5 Reasons Why Utah is the Pac-12 South's Sleeper Team in 2016

The Utes could surprise in the South this year.

The Pac-12 doesn’t have a clear frontrunner to win the conference title in 2016, but there’s no shortage of intrigue surrounding the league. Washington, Stanford, Oregon, UCLA and USC are the early favorites to win the conference and compete for a playoff spot, but with little separation among the top teams, a dark horse contender could emerge.

 

Utah is coming off its best record (10-3) since joining the Pac-12 and returns 11 starters for 2016. The Utes have one of the nation’s top defenses in place, along with a strong ground attack and offensive line. The development of the passing attack is the biggest concern for coach Kyle Whittingham, but the pieces are still in place to win the South Division. The schedule is also on Utah’s side. The Utes host Oregon and Washington in crossover play with the North Division, and USC visits Salt Lake City in late September.

 

Related: Pac-12 Predictions for 2016

 

UCLA and USC are generating most of the preseason attention as the Pac-12 South favorite. But could Utah surprise both teams and claim the division crown? Here are five reasons to believe the Utes could surprise in 2016:

 

5 Reasons Why Utah Can Surprise in the Pac-12 South in 2016

 

1. Defense Wins Championships

The honor of the best defense in the Pac-12 for 2016 is a toss up between Washington and Utah. Regardless of which team deserves the No. 1 spot, the Huskies and Utes are both among the nation’s best on this side of the ball. Defense is where Utah has made its mark in the Pac-12, as the Utes led the league in fewest yards per play allowed in 2011, ranked fourth in 2014 and third in 2015. Additionally, this unit has recorded 92 sacks over the last two years. New coordinator Morgan Scalley won’t allow this defense to miss a beat in 2016, as the Utes return six starters, including three first-team All-Pac-12 selections by Athlon Sports – end Kylie Fitts, tackle Lowell Lotulelei and safety Marcus Williams. The Utes led the Pac-12 in rush defense last fall and allowed only 13 passing scores in nine conference games. While the linebacking corps has to be retooled, the defensive line and secondary rank near the top of the Pac-12 in terms of the best defensive units returning in 2016. Expect the Utes to field another shutdown defense this fall.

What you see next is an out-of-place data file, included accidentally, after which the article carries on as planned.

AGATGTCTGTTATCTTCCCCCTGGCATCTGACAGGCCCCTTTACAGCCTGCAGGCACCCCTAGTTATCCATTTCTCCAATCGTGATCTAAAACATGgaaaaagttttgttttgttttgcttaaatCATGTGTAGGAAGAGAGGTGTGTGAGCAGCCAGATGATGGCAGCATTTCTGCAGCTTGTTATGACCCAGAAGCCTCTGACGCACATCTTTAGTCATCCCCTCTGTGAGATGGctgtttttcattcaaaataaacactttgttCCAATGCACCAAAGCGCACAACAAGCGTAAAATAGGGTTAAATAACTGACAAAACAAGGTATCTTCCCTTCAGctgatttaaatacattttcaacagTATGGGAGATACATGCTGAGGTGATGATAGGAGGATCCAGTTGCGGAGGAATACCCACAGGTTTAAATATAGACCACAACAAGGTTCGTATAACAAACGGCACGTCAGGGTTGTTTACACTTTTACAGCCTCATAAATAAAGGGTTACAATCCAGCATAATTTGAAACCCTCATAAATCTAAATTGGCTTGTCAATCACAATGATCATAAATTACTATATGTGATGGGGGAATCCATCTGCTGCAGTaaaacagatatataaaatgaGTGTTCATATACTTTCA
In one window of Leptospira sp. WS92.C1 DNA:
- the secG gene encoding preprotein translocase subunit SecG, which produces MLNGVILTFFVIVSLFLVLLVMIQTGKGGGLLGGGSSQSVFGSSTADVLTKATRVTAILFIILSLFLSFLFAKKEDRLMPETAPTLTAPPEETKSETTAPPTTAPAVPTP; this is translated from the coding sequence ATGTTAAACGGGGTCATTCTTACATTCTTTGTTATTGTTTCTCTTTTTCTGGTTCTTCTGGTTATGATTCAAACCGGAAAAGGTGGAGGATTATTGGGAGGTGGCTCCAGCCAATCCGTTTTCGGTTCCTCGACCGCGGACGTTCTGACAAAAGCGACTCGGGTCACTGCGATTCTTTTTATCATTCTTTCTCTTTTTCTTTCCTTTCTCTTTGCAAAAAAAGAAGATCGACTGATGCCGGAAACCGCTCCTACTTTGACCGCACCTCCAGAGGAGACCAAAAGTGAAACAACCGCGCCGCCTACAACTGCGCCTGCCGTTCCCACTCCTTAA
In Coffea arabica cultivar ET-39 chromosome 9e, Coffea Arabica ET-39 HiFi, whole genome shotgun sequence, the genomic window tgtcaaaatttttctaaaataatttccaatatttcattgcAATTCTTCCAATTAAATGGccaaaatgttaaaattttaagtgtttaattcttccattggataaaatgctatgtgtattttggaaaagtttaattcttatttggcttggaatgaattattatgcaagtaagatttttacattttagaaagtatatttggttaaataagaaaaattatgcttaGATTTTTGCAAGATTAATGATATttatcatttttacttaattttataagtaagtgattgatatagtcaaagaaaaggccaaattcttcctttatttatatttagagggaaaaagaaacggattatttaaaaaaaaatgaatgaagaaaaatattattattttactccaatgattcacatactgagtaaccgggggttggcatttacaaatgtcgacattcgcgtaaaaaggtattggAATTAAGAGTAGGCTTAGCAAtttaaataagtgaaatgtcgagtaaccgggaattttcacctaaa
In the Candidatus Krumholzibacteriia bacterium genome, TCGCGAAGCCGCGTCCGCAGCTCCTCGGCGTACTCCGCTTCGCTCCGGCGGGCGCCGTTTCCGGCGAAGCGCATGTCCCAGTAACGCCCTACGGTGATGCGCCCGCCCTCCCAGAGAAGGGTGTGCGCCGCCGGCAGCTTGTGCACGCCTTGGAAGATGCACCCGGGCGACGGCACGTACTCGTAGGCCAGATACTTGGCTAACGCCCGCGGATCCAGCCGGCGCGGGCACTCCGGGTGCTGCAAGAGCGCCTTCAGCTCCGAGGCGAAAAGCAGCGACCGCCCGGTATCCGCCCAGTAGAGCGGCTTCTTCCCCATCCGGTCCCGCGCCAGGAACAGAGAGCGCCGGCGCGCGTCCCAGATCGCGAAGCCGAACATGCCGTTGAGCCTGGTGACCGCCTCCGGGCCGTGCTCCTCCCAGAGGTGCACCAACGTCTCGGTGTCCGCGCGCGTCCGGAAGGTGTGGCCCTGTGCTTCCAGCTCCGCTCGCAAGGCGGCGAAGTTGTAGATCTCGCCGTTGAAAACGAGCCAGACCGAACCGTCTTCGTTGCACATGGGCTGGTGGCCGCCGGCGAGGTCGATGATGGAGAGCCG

Related: Ranking All 128 College Football Coaches for 2016

 

2. The Utes Win the Battle at the Line of Scrimmage

The unquestioned strength of Utah’s 2016 squad is up front in the trenches. With four returning starters, the Utes are competing with USC for the nod as the Pac-12’s top offensive line. This unit only gave up 19 sacks in conference play and cleared the way for Utah to average 183 rushing yards a game last season. Some shuffling could be in order after Hiva Lutui’s career ended due to injury, but there’s a strong foundation in place with the return of Athlon Sports fourth-team All-American J.J. Dielman and standout guard Isaac Asiata. Additionally, Garett Bolles was one of the nation’s top junior college recruits and should figure prominently into the mix up front. On defense, Utah possesses the top line in the Pac-12 and one of the best in the nation. Kylie Fitts and Hunter Dimick lead a standout pass rush off the edges, while junior Lowell Lotulelei anchors a stout run defense. The battle at the point of attack isn’t as flashy as quarterback play or skill players. However, the line of scrimmage is where games are won and lost. Utah’s offensive and defensive lines are among the best in the nation and will carry this team in 2016.